Engineering practice at Web Directions Code
Modern frontends are complex and large. They involve coordinating resources across front and back end, and across networks. They utilise numerous different technologies and resources, and typically involve teams of people performing different roles and potentially contributing to a code base with others they have never met scattered around the globe. Frankly it’s a marvel that it works at all.
But we can always look to learn from others and improve our engineering practices, which we’ll do at Web Directions Code, as we return in person to Melbourne in June.
- Serg Hospodarets explores how we are switching from the era of Front-End DevOps to a Platform Engineering–to create company-specific platforms to develop and deliver their products. He’ll describe both the reasons why Platform Engineering is a must, and which tools and approaches will help you in this journey
- Things happen, mistakes are made, it’s an inevitability–it’s how we respond to, and learn from incidents that’s critical. Hila Fish covers proactive ways you can take and incorporate into your day-to-day routine to prepare your team for a smoother and more efficient incident management process in Incident Management – Talk the Talk, Walk the Walk
- Traditional web sites used a client server architectures, with business logic and most computation happening on the server. The last decade or so has seen the rise and dominance of the Single Page App (SPA) architecture, though its limitations, particularly in relation to performance, are increasingly being recognised, and a return to a client server architecture (referred to as ‘server side rendering’ or SSR) appears to be on the table. However over the last couple of years a new model seems to be emerging. Typically referred to as ‘edge computing’, it brings at least some of the ‘compute’ done on the server to devices on the edge of networks, close to the user. Does this merely have niche applications? Is it a fad? Or is it the start of a whole new way of architecting applications? Alexander Karan will help us understand more with Falling off the Edge: Practical Uses for Edge Computing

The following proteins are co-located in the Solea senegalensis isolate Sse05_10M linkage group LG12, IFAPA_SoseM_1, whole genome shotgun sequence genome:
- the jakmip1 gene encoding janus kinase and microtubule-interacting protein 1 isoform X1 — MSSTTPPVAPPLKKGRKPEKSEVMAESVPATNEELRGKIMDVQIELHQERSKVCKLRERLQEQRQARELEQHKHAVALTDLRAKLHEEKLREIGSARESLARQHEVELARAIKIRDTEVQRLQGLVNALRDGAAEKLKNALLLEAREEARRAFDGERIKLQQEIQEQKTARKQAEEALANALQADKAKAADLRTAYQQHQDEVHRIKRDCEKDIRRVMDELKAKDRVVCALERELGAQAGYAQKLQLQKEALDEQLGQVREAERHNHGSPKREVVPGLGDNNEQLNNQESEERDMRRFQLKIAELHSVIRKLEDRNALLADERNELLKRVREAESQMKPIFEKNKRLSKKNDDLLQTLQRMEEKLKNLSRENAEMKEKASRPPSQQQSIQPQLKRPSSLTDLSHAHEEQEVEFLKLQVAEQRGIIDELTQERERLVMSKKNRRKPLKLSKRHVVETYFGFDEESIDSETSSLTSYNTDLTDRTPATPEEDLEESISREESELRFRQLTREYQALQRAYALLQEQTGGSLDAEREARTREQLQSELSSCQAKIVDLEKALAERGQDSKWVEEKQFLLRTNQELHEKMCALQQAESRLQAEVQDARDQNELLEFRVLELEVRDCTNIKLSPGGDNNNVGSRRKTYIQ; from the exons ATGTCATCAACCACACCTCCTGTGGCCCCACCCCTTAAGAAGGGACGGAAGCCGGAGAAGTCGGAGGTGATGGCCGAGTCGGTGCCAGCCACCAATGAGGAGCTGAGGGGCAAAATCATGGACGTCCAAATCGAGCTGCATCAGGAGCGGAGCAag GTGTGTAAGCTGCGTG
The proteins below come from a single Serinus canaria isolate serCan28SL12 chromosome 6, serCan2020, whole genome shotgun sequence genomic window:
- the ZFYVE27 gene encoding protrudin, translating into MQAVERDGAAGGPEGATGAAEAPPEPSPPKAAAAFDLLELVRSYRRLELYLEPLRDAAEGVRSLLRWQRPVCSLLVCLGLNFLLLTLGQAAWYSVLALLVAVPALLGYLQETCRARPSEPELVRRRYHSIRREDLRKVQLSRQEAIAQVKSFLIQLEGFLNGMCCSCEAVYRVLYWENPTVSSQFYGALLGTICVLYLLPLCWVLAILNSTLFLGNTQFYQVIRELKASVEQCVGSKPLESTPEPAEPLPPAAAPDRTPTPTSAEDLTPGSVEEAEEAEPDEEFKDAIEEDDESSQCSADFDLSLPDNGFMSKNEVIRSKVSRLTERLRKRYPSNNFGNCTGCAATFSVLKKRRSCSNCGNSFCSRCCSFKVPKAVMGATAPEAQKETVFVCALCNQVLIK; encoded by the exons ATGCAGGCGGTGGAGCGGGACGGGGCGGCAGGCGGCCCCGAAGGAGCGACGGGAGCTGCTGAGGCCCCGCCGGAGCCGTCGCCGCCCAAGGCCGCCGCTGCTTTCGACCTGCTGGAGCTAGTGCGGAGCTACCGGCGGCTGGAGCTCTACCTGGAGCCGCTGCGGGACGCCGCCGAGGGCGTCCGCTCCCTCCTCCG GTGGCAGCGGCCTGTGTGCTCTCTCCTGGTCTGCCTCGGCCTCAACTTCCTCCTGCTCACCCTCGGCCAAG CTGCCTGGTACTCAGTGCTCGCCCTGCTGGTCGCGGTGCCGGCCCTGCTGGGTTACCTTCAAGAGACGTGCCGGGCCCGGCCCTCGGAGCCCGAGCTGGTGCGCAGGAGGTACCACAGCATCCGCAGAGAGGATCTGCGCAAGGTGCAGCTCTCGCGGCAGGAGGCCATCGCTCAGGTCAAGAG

- With Github’s Co-pilot, Replit’s similarly AI powered Ghostwriter, or just plain old chatGPT answering your programming questions (or even writing your code for you) there is little doubt AI is already transforming what it means to be a developer. How should you as a developer respond? Lachlan Hunt is a developer with 2 decades experience. He’s an optimist, and thinks you should be too, and we’ll gain valuable insights into how AI can assist you in writing better code and honing your coding skills with Taking advantage of AI to help you write code
- When we first start building a web application, it’s easy to write code and pull in the dependencies you need. What happens in 5 years (or 5 weeks) when the industry has decided what once was a super useful library is causing enterprise computers to become fire hazards? Jake Lane will cover how we can modernise our code to the new dependencies we want, build tools and processes to migrate to new code, and avoid breaking things without moving too slowly in Evolving code at scale
- You’ve been hacked, now what? Don’t think it won’t happen to you, because sooner or later it’s very likely to. So, what happens when you get hacked? James Cave & Chris Lienert will take us through different scenarios and discuss what you can do about it.
Great reading, every weekend.
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